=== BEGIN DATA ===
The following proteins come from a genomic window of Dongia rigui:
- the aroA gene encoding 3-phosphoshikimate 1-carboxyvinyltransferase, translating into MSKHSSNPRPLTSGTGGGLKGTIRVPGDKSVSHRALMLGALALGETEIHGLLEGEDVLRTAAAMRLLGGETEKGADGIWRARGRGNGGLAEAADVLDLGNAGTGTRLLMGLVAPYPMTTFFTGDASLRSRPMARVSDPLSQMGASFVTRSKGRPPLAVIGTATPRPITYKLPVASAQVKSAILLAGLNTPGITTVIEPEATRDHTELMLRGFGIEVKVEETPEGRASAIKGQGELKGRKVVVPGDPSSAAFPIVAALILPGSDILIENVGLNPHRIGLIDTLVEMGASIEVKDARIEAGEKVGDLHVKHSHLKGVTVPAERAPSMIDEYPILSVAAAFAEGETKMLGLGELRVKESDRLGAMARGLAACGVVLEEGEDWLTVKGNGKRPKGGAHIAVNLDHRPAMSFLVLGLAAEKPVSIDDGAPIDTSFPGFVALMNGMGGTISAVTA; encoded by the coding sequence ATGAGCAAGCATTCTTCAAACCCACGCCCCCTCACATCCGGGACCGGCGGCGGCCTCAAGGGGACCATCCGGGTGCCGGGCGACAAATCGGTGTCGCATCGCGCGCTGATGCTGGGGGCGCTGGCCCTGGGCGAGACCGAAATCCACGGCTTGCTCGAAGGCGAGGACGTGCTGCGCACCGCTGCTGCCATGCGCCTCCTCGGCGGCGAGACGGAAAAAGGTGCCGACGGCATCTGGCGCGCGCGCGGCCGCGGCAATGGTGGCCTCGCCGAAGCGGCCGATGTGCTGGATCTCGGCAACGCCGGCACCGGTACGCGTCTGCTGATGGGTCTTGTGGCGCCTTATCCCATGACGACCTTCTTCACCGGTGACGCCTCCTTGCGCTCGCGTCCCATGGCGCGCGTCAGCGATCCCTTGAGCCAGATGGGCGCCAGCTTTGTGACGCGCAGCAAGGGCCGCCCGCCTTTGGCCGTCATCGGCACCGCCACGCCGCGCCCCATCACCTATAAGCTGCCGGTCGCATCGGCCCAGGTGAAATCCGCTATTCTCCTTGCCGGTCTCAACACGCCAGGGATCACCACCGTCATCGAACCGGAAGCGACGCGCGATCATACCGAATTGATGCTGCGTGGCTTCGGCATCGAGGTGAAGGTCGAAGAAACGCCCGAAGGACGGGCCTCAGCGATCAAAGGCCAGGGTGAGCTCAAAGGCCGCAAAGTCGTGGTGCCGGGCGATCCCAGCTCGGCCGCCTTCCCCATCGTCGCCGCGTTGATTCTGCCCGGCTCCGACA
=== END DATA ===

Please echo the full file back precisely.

The following proteins come from a genomic window of Dongia rigui:
- the aroA gene encoding 3-phosphoshikimate 1-carboxyvinyltransferase, translating into MSKHSSNPRPLTSGTGGGLKGTIRVPGDKSVSHRALMLGALALGETEIHGLLEGEDVLRTAAAMRLLGGETEKGADGIWRARGRGNGGLAEAADVLDLGNAGTGTRLLMGLVAPYPMTTFFTGDASLRSRPMARVSDPLSQMGASFVTRSKGRPPLAVIGTATPRPITYKLPVASAQVKSAILLAGLNTPGITTVIEPEATRDHTELMLRGFGIEVKVEETPEGRASAIKGQGELKGRKVVVPGDPSSAAFPIVAALILPGSDILIENVGLNPHRIGLIDTLVEMGASIEVKDARIEAGEKVGDLHVKHSHLKGVTVPAERAPSMIDEYPILSVAAAFAEGETKMLGLGELRVKESDRLGAMARGLAACGVVLEEGEDWLTVKGNGKRPKGGAHIAVNLDHRPAMSFLVLGLAAEKPVSIDDGAPIDTSFPGFVALMNGMGGTISAVTA; encoded by the coding sequence ATGAGCAAGCATTCTTCAAACCCACGCCCCCTCACATCCGGGACCGGCGGCGGCCTCAAGGGGACCATCCGGGTGCCGGGCGACAAATCGGTGTCGCATCGCGCGCTGATGCTGGGGGCGCTGGCCCTGGGCGAGACCGAAATCCACGGCTTGCTCGAAGGCGAGGACGTGCTGCGCACCGCTGCTGCCATGCGCCTCCTCGGCGGCGAGACGGAAAAAGGTGCCGACGGCATCTGGCGCGCGCGCGGCCGCGGCAATGGTGGCCTCGCCGAAGCGGCCGATGTGCTGGATCTCGGCAACGCCGGCACCGGTACGCGTCTGCTGATGGGTCTTGTGGCGCCTTATCCCATGACGACCTTCTTCACCGGTGACGCCTCCTTGCGCTCGCGTCCCATGGCGCGCGTCAGCGATCCCTTGAGCCAGATGGGCGCCAGCTTTGTGACGCGCAGCAAGGGCCGCCCGCCTTTGGCCGTCATCGGCACCGCCACGCCGCGCCCCATCACCTATAAGCTGCCGGTCGCATCGGCCCAGGTGAAATCCGCTATTCTCCTTGCCGGTCTCAACACGCCAGGGATCACCACCGTCATCGAACCGGAAGCGACGCGCGATCATACCGAATTGATGCTGCGTGGCTTCGGCATCGAGGTGAAGGTCGAAGAAACGCCCGAAGGACGGGCCTCAGCGATCAAAGGCCAGGGTGAGCTCAAAGGCCGCAAAGTCGTGGTGCCGGGCGATCCCAGCTCGGCCGCCTTCCCCATCGTCGCCGCGTTGATTCTGCCCGGCTCCGACA